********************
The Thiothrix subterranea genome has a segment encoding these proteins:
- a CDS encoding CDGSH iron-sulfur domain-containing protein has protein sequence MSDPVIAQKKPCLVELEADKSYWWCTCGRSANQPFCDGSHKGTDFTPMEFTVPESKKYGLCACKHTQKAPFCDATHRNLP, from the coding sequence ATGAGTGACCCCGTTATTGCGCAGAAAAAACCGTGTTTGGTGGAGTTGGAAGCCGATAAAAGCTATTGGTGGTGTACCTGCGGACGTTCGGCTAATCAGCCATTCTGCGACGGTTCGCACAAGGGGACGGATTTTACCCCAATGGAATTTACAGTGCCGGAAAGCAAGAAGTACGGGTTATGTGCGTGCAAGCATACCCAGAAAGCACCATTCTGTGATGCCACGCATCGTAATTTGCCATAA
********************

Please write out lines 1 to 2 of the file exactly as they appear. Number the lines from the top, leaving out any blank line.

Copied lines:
The Thiothrix subterranea genome has a segment encoding these proteins:
- a CDS encoding CDGSH iron-sulfur domain-containing protein has protein sequence MSDPVIAQKKPCLVELEADKSYWWCTCGRSANQPFCDGSHKGTDFTPMEFTVPESKKYGLCACKHTQKAPFCDATHRNLP, from the coding sequence ATGAGTGACCCCGTTATTGCGCAGAAAAAACCGTGTTTGGTGGAGTTGGAAGCCGATAAAAGCTATTGGTGGTGTACCTGCGGACGTTCGGCTAATCAGCCATTCTGCGACGGTTCGCACAAGGGGACGGATTTTACCCCAATGGAATTTACAGTGCCGGAAAGCAAGAAGTACGGGTTATGTGCGTGCAAGCATACCCAGAAAGCACCATTCTGTGATGCCACGCATCGTAATTTGCCATAA